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germinating 19th c. seed

Posted by hamilton1812garden none (My Page) on
Thu, Jul 26, 12 at 7:57

I write on behalf of the 1812 Garden at Hamilton College (New York). We are planning to attempt Shaker heirloom seed recovery and wonder if anyone has any advice or contacts who might be able to assist us... or any sense if there is any possibility of success.

Our college has a substantial collection of Shaker ephemera, including a number of packets of seeds from the mid-19th century. We have received permission from our Special Collections to attempt to grow some of these seeds. While we are not at all confident that our experiment will yield plants, we think it's worth the effort, even if only as an instructive experiment for our students.

Are you aware of any such efforts to grow out Shaker seeds of this age? What methods might increase our chance of success?

We don't have much information on the conditions under which the seeds have been stored. They have been kept dry... at lest there is no indication of any moisture damage. I attach a jpg

Follow-Up Postings:

RE: germinating 19th c. seed

I hope that you will seek the expert advice from such institutions as Cornell, the Smithonian, etc. I'm not entirely sure that a public forum is the best resource for information regarding this important collection. I'd think that you would want to seek out some sophisticated scientific methods regarding the ideal methods of germination. Besides anything that any of us might have to offer.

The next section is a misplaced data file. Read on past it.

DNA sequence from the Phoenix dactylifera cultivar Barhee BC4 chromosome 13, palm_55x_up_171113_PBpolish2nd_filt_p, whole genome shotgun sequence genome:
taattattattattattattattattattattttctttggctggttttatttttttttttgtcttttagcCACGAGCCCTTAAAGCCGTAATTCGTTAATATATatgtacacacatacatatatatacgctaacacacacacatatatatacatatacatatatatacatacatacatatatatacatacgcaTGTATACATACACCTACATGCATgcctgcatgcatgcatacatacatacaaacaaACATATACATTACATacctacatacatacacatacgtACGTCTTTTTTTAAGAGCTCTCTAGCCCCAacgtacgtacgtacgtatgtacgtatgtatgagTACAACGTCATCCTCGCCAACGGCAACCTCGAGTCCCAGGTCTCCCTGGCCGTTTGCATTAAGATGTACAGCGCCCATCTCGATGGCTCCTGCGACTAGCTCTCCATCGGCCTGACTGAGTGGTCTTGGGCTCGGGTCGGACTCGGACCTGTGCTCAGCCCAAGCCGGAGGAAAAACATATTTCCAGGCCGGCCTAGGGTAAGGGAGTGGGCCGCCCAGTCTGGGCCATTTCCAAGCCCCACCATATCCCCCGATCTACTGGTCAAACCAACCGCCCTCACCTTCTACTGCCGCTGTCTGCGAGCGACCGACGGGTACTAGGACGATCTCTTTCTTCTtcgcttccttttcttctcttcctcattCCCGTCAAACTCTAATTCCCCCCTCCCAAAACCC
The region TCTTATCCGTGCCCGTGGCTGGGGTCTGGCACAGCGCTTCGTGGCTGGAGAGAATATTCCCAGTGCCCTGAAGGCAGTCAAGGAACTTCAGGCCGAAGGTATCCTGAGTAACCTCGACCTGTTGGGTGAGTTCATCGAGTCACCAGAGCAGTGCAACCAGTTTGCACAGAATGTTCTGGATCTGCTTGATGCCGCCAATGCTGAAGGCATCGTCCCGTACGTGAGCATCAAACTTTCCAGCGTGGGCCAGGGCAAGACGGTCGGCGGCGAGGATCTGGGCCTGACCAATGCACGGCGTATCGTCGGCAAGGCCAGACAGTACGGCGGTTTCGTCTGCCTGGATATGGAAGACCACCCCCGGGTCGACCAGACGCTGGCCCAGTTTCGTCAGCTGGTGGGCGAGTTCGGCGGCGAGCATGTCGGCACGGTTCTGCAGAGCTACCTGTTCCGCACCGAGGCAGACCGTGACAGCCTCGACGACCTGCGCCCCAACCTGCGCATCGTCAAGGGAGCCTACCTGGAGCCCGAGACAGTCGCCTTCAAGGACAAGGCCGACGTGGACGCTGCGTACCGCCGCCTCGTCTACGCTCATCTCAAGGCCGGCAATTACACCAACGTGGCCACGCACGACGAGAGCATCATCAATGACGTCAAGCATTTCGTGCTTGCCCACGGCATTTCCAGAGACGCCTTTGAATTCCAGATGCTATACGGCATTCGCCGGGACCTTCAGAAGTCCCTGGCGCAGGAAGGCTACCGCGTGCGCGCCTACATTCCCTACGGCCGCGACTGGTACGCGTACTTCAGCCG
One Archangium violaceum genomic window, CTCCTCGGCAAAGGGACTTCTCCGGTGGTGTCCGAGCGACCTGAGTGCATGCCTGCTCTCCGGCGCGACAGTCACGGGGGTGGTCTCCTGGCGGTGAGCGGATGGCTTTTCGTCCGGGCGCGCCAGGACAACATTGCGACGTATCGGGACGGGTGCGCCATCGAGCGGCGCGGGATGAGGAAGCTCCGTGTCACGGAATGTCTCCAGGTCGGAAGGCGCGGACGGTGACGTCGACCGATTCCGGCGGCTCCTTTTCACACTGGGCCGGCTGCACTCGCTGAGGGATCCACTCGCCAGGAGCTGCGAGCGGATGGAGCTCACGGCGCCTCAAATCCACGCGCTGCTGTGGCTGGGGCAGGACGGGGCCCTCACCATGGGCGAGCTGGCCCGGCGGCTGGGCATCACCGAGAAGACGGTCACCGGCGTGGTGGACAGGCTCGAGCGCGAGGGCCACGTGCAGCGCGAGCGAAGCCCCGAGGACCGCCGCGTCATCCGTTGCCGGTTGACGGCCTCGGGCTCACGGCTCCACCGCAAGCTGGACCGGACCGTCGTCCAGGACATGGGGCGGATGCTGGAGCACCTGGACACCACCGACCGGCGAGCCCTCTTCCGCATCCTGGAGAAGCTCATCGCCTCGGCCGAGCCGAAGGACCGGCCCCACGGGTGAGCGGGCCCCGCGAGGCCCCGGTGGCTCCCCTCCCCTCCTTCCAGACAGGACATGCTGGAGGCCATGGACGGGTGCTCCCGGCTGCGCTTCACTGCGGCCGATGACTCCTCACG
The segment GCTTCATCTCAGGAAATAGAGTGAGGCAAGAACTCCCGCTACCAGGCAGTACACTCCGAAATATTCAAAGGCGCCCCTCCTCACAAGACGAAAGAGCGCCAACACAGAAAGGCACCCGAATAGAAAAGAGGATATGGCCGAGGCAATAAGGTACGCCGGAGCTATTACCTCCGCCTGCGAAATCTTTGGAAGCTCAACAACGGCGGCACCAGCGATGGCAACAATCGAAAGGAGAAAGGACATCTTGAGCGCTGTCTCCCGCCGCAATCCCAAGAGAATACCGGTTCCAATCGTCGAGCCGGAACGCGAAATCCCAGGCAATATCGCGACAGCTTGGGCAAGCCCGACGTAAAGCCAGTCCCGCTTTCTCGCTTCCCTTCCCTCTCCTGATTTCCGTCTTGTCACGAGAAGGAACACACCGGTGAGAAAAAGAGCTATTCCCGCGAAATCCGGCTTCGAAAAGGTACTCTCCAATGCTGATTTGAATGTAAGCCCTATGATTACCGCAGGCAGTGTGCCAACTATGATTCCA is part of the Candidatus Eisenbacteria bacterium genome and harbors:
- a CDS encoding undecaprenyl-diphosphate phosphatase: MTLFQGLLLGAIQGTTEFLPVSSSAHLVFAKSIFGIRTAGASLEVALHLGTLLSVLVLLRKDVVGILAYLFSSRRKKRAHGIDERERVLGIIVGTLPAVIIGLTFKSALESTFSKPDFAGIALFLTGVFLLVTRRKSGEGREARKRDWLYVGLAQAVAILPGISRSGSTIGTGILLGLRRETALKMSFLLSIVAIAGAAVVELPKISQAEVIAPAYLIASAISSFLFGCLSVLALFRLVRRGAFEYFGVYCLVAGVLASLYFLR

Any chances that these seeds have remained viable will be
determined almost exclusively on how they have been preserved
over the years. It's not unheard of for very old seeds to retain
a bit of life, but not likely if they've been stored in paper packets in the bottom of a box found in an attic....if you know what I mean.

You'll get lots of interesting opinions here, that's for sure. This will be an interesting thread to follow. Can you tell us how you came upon this fascinating collection? We will all want to know details, details!

RE: germinating 19th c. seed

We have indeed reached out to a seed specialist at Cornell as well.

The seeds came to the Hamilton College Special Collections as part of a gift of Shaker ephemera. We are trying to find out a bit more about the provenance of the seeds. At this point all we know is that some years ago an original Shaker box of seeds was found in some rural shop...and individual packets were sold to collectors. The head of our Special Collections thinks he knows who has the box itself and he is making further inquires. The college is acquiring a larger group of seed packets in the near future, many of them unopened with the seeds. The packets in the photo were opened by a conservator to protect the integrity of the packets as well as the seeds. We will attempt to grow only a small portion of the seeds from the packets.

Will keep you updated as we learn more.

RE: germinating 19th c. seed

I should think that either Cornell or the Smithsonian should either know or else know where to refer you. The only reason for contacting someone at, let's say perhaps, is in the case of Cornell and the Smithsonian saying we don't know.

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